FROM THE NEWS-LEDGER
Every year during West Sacramento’s local election season, the News-Ledger invites each candidate for local office to a sit-down interview for publication in our pages. This year was no exception. Over the past two months, the News-Ledger has published an interview with each of the candidates running for mayor, city council or school board. The only exception was Walt R. Bowman, a candidate for a trustee’s seat on the Washington Unified School Board, who declined an interview.
If you’re a News-Ledger subscriber, you’ve probably already seen these interviews. But if you are not, or you missed one, or you just want to reacquaint yourself with the candidates, scroll down for a look at the two people looking for your vote for mayor on November 2, 2010.
And if you’re not a subscriber, we invite you to consider a subscription to support local West Sacramento journalism. Just call 371-8030 or look for the invitation to subscribe at this site. The cost is just $20 per year locally.
GREG POTNICK, challenger for mayor
From the News-Ledger, Oct. 27, 2010
By Steve Marschke
Greg Potnick says he is ready to be mayor again.
“I will be a mayor that’s accessible, responsive to the community all the time, and who has a public phone number,” he told the News-Ledger. “I want people to feel included in the decision-making process.”
Potnick, 57, is no stranger to life on the West Sacramento city council dais, and he knows how to bang a gavel. He served on West Sacramento’s council from 1988 (soon after the city incorporated) until 2000. Those years included a couple of one-year terms as mayor, back when the council chose the mayor by voting among themselves. Now, the position of mayor is separately elected by the voters. It carries a two-year term.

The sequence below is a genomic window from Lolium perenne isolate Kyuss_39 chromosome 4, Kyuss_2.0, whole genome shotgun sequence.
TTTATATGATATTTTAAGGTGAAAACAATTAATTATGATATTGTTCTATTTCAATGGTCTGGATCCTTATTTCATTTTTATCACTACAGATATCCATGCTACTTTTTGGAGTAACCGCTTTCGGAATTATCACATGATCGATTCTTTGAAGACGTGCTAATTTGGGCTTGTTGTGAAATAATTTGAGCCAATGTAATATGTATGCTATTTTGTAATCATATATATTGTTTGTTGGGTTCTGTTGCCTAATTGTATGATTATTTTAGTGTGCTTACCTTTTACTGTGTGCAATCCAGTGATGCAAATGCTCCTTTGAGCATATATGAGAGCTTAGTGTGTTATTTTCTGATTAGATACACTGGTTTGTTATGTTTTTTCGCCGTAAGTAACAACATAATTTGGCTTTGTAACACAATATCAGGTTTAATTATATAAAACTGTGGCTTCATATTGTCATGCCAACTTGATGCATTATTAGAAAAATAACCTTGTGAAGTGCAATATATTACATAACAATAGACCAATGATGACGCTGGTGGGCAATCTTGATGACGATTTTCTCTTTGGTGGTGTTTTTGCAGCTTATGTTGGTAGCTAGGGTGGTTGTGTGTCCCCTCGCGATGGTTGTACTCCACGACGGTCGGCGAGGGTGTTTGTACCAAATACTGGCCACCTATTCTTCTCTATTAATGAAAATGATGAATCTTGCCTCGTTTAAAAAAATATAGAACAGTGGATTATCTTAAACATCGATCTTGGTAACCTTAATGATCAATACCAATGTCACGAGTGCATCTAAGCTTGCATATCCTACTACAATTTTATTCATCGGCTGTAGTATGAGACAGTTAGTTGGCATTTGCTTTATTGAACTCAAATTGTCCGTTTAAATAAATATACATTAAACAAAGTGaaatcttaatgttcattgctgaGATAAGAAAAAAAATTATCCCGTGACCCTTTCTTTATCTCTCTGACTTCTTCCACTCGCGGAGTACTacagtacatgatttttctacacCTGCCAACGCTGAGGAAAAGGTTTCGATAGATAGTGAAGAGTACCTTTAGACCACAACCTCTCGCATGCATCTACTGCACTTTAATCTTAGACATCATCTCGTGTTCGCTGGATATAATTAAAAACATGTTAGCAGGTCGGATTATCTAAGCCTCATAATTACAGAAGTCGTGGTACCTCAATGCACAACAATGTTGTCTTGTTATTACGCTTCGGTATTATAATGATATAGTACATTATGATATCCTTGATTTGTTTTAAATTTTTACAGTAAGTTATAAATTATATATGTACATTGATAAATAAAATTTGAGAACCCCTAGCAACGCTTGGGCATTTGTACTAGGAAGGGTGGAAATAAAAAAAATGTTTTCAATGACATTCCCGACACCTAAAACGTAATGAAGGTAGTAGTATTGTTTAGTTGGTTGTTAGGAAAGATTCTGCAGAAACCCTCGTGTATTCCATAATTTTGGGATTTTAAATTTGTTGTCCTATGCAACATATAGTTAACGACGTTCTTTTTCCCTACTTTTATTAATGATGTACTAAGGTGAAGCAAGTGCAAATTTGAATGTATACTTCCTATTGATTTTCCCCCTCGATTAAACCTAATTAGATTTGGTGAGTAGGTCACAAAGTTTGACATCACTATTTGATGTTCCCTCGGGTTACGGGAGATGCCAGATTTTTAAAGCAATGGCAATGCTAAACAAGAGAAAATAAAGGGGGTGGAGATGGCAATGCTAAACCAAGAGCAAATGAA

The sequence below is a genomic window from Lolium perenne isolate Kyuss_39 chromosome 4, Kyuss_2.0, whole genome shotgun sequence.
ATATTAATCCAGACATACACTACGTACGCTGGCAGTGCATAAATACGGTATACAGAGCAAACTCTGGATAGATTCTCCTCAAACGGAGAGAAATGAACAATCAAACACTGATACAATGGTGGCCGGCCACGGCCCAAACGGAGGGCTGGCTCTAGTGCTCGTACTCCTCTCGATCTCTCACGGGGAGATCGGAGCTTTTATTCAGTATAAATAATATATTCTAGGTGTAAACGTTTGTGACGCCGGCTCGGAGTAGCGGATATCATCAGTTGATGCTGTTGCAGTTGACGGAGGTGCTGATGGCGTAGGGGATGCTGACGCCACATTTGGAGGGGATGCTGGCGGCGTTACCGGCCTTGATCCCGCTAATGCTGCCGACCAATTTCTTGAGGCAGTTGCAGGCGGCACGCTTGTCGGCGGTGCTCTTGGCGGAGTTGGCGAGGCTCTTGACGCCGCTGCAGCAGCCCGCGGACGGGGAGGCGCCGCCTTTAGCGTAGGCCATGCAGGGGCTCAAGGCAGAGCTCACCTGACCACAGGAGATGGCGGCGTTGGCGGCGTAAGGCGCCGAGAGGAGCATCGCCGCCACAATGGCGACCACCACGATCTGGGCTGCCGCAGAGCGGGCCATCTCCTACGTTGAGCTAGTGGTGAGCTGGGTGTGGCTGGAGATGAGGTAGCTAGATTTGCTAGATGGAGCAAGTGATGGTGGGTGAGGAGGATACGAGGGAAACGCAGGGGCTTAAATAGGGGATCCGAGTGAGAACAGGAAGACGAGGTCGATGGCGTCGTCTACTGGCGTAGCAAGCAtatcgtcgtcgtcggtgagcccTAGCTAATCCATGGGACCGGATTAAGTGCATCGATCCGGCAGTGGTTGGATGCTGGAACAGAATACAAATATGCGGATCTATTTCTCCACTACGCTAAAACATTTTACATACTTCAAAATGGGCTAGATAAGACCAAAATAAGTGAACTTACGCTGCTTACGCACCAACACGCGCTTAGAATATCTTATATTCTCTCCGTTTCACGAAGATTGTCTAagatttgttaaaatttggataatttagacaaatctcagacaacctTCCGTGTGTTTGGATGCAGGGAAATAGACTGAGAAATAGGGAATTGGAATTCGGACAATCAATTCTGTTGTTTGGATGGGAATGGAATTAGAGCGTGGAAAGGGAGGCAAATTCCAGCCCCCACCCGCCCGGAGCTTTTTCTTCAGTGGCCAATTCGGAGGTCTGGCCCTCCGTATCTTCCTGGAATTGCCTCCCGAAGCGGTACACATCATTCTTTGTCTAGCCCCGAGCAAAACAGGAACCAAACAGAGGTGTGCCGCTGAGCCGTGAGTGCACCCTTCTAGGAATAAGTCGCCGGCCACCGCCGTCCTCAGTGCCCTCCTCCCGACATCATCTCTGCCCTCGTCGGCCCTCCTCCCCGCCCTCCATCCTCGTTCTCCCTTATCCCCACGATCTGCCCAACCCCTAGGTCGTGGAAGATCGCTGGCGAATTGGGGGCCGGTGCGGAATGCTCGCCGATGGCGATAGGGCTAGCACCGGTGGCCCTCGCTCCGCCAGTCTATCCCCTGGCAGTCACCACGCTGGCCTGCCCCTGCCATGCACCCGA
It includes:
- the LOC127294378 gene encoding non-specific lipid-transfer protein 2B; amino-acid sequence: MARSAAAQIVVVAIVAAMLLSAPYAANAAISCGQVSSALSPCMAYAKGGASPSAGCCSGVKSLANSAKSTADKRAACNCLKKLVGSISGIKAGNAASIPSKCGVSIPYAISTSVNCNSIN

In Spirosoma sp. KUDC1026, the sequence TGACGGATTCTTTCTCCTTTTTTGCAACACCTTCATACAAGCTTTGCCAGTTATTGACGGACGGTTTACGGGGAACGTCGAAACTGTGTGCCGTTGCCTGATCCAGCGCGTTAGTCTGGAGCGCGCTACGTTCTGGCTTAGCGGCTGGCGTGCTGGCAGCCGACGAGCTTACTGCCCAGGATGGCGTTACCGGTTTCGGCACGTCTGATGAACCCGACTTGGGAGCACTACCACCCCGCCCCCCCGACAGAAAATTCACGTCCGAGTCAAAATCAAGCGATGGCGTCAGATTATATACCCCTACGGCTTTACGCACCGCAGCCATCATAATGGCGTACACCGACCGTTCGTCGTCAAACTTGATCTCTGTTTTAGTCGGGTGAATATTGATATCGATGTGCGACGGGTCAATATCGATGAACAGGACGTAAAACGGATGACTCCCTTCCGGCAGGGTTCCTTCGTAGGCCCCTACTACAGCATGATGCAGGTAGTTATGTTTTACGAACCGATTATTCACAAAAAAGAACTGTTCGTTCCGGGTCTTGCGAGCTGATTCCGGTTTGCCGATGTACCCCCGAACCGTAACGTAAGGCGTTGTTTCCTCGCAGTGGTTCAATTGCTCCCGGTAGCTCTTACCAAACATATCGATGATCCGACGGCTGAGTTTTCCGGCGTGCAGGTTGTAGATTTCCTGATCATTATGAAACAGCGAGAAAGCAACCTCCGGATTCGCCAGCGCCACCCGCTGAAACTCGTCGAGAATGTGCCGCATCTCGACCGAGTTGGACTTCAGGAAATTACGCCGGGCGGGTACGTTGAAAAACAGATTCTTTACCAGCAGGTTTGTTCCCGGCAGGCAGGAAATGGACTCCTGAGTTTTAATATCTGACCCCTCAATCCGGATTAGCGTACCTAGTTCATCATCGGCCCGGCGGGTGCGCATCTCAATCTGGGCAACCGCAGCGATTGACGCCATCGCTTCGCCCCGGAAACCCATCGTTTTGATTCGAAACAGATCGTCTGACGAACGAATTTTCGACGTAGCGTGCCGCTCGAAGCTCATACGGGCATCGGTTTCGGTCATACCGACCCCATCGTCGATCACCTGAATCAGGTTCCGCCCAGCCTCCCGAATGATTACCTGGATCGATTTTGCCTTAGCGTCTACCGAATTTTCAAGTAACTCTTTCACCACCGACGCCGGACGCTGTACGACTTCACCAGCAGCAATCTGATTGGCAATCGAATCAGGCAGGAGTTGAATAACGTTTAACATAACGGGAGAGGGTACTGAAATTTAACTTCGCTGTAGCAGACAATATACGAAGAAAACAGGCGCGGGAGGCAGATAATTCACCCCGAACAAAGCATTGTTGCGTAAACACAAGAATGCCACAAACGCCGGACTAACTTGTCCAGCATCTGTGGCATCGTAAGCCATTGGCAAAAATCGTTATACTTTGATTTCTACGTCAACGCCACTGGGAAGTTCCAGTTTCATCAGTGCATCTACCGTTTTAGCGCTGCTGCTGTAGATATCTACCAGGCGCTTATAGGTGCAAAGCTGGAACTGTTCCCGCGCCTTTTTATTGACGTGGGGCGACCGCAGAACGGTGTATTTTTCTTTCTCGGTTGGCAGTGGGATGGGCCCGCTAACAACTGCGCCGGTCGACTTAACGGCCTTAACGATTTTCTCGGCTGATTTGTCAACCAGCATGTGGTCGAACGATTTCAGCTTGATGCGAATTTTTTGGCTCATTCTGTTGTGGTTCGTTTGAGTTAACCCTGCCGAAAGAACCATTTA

Potnick is retired from the State Department of Corrections. He and his wife, Kathe, have raised their kids in the city. He’s challenging incumbent mayor Christopher Cabaldon – whom he considers a “friend,” and whom he has supported in the past.
“Over the last few years, I’ve found our mayor has become more and more distant from the people who elected him,” said Potnick. “I helped work to get Christopher elected in ’08, and he made some commitments to me about trying to do more in the community, and that hasn’t happened.”
Central to Potnick’s goals are to “put ‘process’ back into the decision-making, and make sure the bureaucracy is streamlined and accessible to the public.”
“I would definitely hold ‘mayor’s hours,’ and my phone number is going to be printed on all my business cards,” he added.
As mayor, he would also decline to accept the stipend or benefits (including about $400 per month) afforded to the mayor and council members in West Sacramento.
“The council, talking about the budget cuts, said this is all about sharing the pain,” he said. “But I don’t hear one of them talking about giving up the perks or benefits of being on the council.”
Potnick’s policies often agree with current city council strategies. He supports the plan by the mayor and city council to work with private developers build a high-end hotel next to the Tower Bridge.
The city’s plans to build a streetcar line connecting to West Sac to Sacramento are also “a great idea,” said Potnick.